This is an example of using the 4 Plus 1 Questions Tool in my own goal to stop smoking:
- What have you tried? Cutting down on the number of cigarettes I smoke and replacing some cigarettes with an NRT inhalator
- What have you learned? I do not need to smoke as many cigarettes as I do and nothing bad happens when I don’t smoke for a prolonged period of time.
- What are you pleased about? That I am beginning to genuinely believe that I can actually stop smoking
- What are you concerned about? That I continue to smoke some cigarettes even though I know that they are not useful or good for me.
What next? Continue to try and reduce the number of cigarettes I smoke with the aim of going a whole day without a cigarette next month.
From this exercise I have learned that my process of cutting down the number of cigarettes I smoke is working and giving me more self-confident that I could stop smoking completely, however it has not worked in allowing me to stop smoking yet.
Regarding the client that is indecisive, I have found that it is better to have regular conversations with them about what they want and need and to only pursue the items which they regularly and consistently are happy about over a longer period of time (weeks/months). For the lethargic client, I was able to motivate them by having regular informal conversations with them until I had an idea about what was important to them and some of the things they might like to do. I then outlined how they could achieve this by using a person-centred approach and they were more interested in becoming involved.
In my own work, a challenge that is often faced when implementing a person-centred approach is that a particular client regularly changes their mind and an idea that they love one day, they might hate the next. Another challenge that I have faced is a lethargic client that had absolutely no interest in personalising the support he receives.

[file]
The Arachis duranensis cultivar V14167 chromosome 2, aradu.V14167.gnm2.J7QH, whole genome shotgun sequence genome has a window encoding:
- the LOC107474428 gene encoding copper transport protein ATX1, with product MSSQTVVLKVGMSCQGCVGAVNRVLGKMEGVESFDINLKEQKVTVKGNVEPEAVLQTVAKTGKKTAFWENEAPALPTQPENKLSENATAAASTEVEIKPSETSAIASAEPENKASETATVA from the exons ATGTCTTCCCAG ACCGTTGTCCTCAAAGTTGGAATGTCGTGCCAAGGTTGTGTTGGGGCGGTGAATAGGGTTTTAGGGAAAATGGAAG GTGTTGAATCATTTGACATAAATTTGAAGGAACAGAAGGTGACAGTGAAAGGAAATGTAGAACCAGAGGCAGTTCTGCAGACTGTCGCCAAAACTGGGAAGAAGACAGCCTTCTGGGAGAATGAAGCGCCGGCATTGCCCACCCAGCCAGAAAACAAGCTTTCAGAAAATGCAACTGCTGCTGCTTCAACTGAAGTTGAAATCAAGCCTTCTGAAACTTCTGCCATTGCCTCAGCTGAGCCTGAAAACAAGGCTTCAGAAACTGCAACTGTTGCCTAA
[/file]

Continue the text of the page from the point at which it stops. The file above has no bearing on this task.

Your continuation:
My own role in person-centred thinking, planning and reviews when supporting individuals is to communicate with and observe individuals to discover their needs and what is important to them. I may then offer suggestions as to how they might want to pursue their interests or ambitions and help them to devise a plan of action to achieve them.
As I am the Key Worker for a particular individual, I will take responsibility for ensuring that their needs and interests are met and have tri-annual reviews with them to discuss their achievements, what is working and not working and if there is anything they would like to change or anything new that they would like to pursue. I also make myself available for an hour each week for them to discuss anything that is on their mind.
Person-centred thinking can be used with teams to create a shared purpose. Because the team knows what is important to its members, roles and tasks can be allocated according to a person’s strengths and interests.
Person-centred thinking can be used with individuals to allow the to have choice and control over the support that they receive and have their dreams, desires, needs and personal preferences catered for.
Person-centred planning is an approach and set of tools to gather information about what an individual requires in terms of support. Personalisation is using this information along with a personal budget to put the in place the support that an individual needs, giving them choice and control over the outcome.
Current legislation, policy and guidance underpinning person-centred thinking and planning includes:
- The governmental policy ‘Putting People First’ aims to transform social care so that it is person-centred
- The Department of Health’s white paper ‘Valuing People’ (later updated to ‘Valuing People Now’) outlines the government strategy for ensuring a person-centred approach for people with learning disabilities
- The government white paper ‘Personalisation Through Person-Centred Planning’ seeks to share learning about how person-centred thinking and planning can help the delivery of ‘Putting People First’ and Valuing People Now’
- The Disability Discrimination Act makes it unlawful for anyone to be discriminated against because they have a disability
The person-centred review process usually comprises of the following steps:
- What people like/admire about the individual
- What is important to them now and in the future
- What support they require
- What is working and not working for the individual, their family and others
- Questions to answer
- Action plan
As described earlier, a one-page profile is a brief introduction to a person, capturing key information on a single sheet of paper including appreciations about the individual, what is important to them and what support they require. They often also have a photograph of the individual. An example template has been provided below: